The Kid Who Would Be King
The Kid Who Would Be King is good where it counts most.
"This Is it," Michael Jackson told his fans in London, announcing his forthcoming concert tour. "This is the final curtain call." The curtain fell sooner than expected. What is left is this extraordinary documentary, nothing at all like what I was expecting to see. Here is not a sick and drugged man forcing himself through grueling rehearsals, but a spirit embodied by music. Michael Jackson was something else.
The film has been assembled from rehearsals from April through June 2009 for a concert tour scheduled for this summer. The footage was "captured by a few cameras," an opening screen tells us, but they were professional high-def cameras and the sound track is full-range stereo. The result is one of the most revealing music documentaries I've seen.
And it's more than that. It's a portrait of Michael Jackson that belies all the rumors that he would have been too weak to tour. That shows not the slightest trace of a spoiled prima donna. That benefits from the limited number of cameras by allowing us to experience his work in something closer to realistic time, instead of fracturing it into quick cuts. That provides both a good idea of what the final concert would have looked like, and a portrait of the artist at work.
Never raising his voice, never showing anger, always soft-spoken and courteous to his cast and crew, Michael with his director, Kenny Ortega, micro-manages the production. He corrects timing, refines cues, talks about details of music and dance. Seeing him always from a distance, I thought of him as the instrument of his producing operation. Here we see that he was the auteur of his shows.
We know now that Michael was subjected to a cocktail of drugs in the time leading up to his fatal overdose, including the last straw, a drug so dangerous it should only be administered by an anesthesiologist in an operating room. That knowledge makes it hard to understand how he appears to be in superb physical condition. His choreography, built from such precise, abrupt and perfectly-timed movements, is exhausting, but he never shows a sign of tiring. His movements are so well synchronized with the other dancers on stage, who are much younger and highly-trained, that he seems one with them. This is a man in such command of his physical instrument that he makes spinning in place seem as natural as blinking his eye.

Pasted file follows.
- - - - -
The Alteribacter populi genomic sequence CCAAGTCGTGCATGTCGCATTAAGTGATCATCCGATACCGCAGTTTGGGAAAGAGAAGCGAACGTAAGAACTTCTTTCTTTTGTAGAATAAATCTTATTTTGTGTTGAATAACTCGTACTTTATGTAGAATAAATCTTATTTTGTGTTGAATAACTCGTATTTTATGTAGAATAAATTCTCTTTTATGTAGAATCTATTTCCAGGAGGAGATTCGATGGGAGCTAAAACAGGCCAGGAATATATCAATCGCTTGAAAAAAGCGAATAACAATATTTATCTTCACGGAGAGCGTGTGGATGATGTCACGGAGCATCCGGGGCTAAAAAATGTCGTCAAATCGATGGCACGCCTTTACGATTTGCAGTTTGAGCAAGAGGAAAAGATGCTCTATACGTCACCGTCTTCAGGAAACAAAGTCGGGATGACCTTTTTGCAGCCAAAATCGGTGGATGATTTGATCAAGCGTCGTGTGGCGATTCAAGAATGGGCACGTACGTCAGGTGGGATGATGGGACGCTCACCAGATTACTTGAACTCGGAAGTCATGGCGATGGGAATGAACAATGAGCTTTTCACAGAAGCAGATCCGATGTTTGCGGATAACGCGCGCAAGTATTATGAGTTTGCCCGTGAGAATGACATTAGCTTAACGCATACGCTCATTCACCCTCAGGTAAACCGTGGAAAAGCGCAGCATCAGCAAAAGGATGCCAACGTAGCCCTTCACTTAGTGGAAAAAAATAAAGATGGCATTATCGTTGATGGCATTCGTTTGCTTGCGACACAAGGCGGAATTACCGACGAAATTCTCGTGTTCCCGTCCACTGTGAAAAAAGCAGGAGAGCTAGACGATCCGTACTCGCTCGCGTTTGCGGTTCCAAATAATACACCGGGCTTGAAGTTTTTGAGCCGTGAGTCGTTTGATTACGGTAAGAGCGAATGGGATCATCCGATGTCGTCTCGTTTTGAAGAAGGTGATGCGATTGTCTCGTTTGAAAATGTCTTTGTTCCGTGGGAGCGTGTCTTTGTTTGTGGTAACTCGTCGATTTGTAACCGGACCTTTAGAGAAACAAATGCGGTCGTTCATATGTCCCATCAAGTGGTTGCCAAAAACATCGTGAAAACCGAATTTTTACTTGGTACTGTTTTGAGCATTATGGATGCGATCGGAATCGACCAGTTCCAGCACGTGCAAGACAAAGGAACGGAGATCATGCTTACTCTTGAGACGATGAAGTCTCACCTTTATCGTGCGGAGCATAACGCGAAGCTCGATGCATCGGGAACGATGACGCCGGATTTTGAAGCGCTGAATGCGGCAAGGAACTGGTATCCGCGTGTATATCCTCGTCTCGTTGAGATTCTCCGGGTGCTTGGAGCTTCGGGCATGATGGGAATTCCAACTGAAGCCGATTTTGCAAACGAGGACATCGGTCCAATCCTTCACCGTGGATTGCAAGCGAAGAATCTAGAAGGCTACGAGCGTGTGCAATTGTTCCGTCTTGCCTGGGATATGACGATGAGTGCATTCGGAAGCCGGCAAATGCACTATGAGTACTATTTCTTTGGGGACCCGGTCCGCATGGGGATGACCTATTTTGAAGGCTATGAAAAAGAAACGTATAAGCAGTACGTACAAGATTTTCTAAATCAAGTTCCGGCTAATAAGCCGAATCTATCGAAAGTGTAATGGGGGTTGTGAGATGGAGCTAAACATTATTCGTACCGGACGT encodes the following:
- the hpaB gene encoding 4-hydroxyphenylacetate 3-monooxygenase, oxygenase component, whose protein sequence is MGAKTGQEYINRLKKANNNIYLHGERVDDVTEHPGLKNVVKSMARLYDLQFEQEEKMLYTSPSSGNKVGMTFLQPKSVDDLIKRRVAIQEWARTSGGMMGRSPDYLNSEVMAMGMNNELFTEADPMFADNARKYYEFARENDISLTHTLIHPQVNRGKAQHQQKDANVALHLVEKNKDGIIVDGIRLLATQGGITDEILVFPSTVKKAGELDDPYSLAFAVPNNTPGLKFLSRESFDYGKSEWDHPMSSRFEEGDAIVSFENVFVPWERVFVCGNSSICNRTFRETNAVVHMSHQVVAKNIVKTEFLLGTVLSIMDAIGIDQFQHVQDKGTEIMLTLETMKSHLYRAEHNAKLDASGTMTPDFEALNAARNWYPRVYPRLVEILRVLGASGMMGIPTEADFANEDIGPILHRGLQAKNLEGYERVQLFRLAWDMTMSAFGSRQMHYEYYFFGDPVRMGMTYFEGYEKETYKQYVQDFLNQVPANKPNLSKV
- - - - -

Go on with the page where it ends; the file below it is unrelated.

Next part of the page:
He has always been a dancer first, and then a singer. He doesn't specialize in solos. With the exception of a sweet love ballad, his songs all incorporate four backup singers and probably supplementary tracks prerecorded by himself. It is the whole effect he has in mind.
It might have been a hell of a show. Ortega and special effects wizards coordinate pre-filmed sequences with the stage work. There's a horror-movie sequence with ghouls rising from a cemetery (and ghosts that were planned to fly above the audience). Michael is inserted into scenes from Rita Hayworth and Humphrey Bogart movies, and through clever f/x even has a machine-gun battle with Bogie. His environmental pitch is backed by rain forest footage. He rides a cherry-picker high above the audience.
His audience in this case consists entirely of stagehands, gaffers, technicians, and so on. These are working people who have seen it all. They love him. They're not pretending. They love him for his music, and perhaps even more for his attitude. Big stars in rehearsal are not infrequently pains in the ass. Michael plunges in with the spirit of a co-worker, prepared to do the job and go the distance.
How was that possible? Even if he had the body for it, which he obviously did, how did he muster the mental strength? When you have a doctor on duty around the clock to administer the prescription medications you desire, when your idea of a good sleep is reportedly to be unconscious for 24 hours, how do you wake up into such a state of keen alertness? Uppers? I don't think it quite works that way. I was watching like a hawk for any hint of the effects of drug abuse, but couldn't see any. Perhaps it's significant that of all the people in the rehearsal space, he is the only one whose arms are covered at all times by long sleeves.
Well, we don't know how he did it. "This Is It" is proof that he did do it. He didn't let down his investors and colleagues. He was fully prepared for his opening night. He and Kenny Ortega, who also directed this film, were at the top of their game. There's a moving scene on the last day of rehearsal when Jackson and Ortega join hands in a circle with all the others, and thank them. But the concert they worked so hard on was never to be.
This is it.
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